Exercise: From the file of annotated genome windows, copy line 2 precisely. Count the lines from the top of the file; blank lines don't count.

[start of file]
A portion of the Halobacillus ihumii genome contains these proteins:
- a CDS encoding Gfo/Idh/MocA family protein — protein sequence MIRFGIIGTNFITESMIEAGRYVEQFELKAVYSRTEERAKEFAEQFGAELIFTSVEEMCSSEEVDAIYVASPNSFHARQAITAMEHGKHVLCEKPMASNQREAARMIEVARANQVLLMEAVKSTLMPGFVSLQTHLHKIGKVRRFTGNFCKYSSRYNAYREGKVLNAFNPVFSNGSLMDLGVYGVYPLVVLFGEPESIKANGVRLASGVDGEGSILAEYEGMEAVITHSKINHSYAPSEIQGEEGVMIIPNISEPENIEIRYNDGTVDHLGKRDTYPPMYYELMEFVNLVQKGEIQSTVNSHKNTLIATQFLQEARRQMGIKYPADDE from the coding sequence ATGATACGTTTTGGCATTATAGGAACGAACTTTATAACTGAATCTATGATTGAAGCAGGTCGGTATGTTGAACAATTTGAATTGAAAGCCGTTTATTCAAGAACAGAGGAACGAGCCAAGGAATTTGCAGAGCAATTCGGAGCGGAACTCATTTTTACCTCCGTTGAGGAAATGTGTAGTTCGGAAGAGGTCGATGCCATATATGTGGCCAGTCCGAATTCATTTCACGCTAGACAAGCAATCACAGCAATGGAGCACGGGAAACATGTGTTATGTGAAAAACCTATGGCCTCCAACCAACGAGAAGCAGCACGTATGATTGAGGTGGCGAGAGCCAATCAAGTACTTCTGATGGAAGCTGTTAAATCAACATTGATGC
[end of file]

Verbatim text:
- a CDS encoding Gfo/Idh/MocA family protein — protein sequence MIRFGIIGTNFITESMIEAGRYVEQFELKAVYSRTEERAKEFAEQFGAELIFTSVEEMCSSEEVDAIYVASPNSFHARQAITAMEHGKHVLCEKPMASNQREAARMIEVARANQVLLMEAVKSTLMPGFVSLQTHLHKIGKVRRFTGNFCKYSSRYNAYREGKVLNAFNPVFSNGSLMDLGVYGVYPLVVLFGEPESIKANGVRLASGVDGEGSILAEYEGMEAVITHSKINHSYAPSEIQGEEGVMIIPNISEPENIEIRYNDGTVDHLGKRDTYPPMYYELMEFVNLVQKGEIQSTVNSHKNTLIATQFLQEARRQMGIKYPADDE from the coding sequence ATGATACGTTTTGGCATTATAGGAACGAACTTTATAACTGAATCTATGATTGAAGCAGGTCGGTATGTTGAACAATTTGAATTGAAAGCCGTTTATTCAAGAACAGAGGAACGAGCCAAGGAATTTGCAGAGCAATTCGGAGCGGAACTCATTTTTACCTCCGTTGAGGAAATGTGTAGTTCGGAAGAGGTCGATGCCATATATGTGGCCAGTCCGAATTCATTTCACGCTAGACAAGCAATCACAGCAATGGAGCACGGGAAACATGTGTTATGTGAAAAACCTATGGCCTCCAACCAACGAGAAGCAGCACGTATGATTGAGGTGGCGAGAGCCAATCAAGTACTTCTGATGGAAGCTGTTAAATCAACATTGATGC